All in all, the most interesting character turns out to be Sophie, who is stuck with the prototypical "amnesia" plot device yet manages to genuinely come into her own. Her discovery of the world and attempts to figure out the meaning of big concepts such as life, mortality, responsibility and eternity are handled with surprising sensitivity, sometimes even without addressing them directly. One of my favorite side quests was helping Sophie raise a little flower garden with seeds she finds on her travels, doing her best to understand what it means to be alive and care for something.
Graphics and Sound
If there's one thing that can be said about Tales of Graces, it's that it's visually beautiful. Cel-shading is by far my favorite animation technique for video games because it ages so well, and Namco Bandai have always been good at infusing their worlds with a vibrant color palette that I personally find a lot more appealing than the gray-on-brown color scheme that seems to plague most of modern gaming. It's clear that a lot of effort went into the character designs and the vast amount of skill animations. Not only are the characters' wardrobe changes and different weapons seamlessly integrated into cutscenes, but Graces also introduces an overhaul to the skit system by featuring full-body animations similar to those found in visual novels. Although this can get quite crowded when more than two characters share a conversation, there was an obvious effort to make the Tales cast more expressive.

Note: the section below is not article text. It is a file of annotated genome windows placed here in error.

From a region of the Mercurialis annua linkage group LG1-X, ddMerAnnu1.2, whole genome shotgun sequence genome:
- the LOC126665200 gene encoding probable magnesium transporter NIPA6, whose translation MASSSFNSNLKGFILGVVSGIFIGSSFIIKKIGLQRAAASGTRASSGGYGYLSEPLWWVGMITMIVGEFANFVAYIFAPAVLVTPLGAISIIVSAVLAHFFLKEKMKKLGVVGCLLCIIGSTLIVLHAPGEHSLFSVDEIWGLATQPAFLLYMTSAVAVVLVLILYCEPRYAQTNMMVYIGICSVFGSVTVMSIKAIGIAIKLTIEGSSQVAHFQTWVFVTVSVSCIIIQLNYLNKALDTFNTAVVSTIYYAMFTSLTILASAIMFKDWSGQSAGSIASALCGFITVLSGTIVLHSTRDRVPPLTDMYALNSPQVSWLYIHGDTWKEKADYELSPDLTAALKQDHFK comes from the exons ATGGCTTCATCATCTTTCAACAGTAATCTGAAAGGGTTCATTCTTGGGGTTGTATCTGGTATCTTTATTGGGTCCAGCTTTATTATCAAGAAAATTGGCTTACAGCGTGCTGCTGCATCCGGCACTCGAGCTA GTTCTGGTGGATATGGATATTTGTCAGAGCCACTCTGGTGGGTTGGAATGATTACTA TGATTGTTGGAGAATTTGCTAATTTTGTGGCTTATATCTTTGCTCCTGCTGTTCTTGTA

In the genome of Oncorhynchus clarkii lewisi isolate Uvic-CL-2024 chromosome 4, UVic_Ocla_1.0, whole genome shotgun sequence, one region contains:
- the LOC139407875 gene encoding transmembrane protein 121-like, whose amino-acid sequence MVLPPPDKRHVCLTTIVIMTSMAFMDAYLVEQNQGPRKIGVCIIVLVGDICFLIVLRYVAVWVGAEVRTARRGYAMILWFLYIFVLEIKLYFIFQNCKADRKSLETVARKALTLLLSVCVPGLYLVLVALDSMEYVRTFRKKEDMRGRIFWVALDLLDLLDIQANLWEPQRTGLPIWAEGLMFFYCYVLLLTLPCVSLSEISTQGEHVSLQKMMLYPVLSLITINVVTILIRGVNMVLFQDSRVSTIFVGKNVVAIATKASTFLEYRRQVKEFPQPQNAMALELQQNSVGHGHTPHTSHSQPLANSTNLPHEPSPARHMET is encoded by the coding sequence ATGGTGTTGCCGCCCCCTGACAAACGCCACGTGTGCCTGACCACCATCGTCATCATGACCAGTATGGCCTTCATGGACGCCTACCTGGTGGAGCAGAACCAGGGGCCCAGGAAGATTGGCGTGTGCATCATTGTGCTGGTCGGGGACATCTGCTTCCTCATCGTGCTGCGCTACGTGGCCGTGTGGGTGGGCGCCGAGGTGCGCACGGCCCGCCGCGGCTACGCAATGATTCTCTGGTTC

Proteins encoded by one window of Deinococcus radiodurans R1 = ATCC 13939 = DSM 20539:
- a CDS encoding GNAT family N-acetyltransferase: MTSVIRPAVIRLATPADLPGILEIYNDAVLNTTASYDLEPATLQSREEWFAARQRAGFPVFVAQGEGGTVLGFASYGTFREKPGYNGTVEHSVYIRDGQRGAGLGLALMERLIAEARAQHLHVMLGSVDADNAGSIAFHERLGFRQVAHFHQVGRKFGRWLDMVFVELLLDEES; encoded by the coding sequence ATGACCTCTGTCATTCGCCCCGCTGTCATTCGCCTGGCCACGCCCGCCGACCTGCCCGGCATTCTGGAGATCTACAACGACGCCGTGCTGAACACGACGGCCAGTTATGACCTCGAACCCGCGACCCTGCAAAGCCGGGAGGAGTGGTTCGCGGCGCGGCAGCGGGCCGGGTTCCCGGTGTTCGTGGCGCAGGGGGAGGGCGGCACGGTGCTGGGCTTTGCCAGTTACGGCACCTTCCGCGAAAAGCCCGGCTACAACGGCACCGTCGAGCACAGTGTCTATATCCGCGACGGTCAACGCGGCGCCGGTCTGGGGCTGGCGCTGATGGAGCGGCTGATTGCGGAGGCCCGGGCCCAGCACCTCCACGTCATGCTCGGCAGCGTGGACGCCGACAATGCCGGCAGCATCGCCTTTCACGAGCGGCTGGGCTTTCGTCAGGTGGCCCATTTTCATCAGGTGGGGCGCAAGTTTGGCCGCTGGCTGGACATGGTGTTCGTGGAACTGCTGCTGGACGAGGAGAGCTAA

Unfortunately, the decision to do away with the world map has done the same thing for Graces that it has done for Final Fantasy X — it creates a smaller and much more linear world wherein the player is restricted in their movement and is robbed of the joy of discovery. One of the nice things about the Tales of series has always been the world map, which allowed players to feel accomplished upon finding a new town or dungeon (even if they were "meant" to find it), to explore the geography of the world, find hidden items and fight secret bosses. It is difficult to gauge distances and progress in a game lacking a world map and open sandbox areas to boot, which in turn makes it much harder to gain a sense of scale of conflicts and issues within the game world.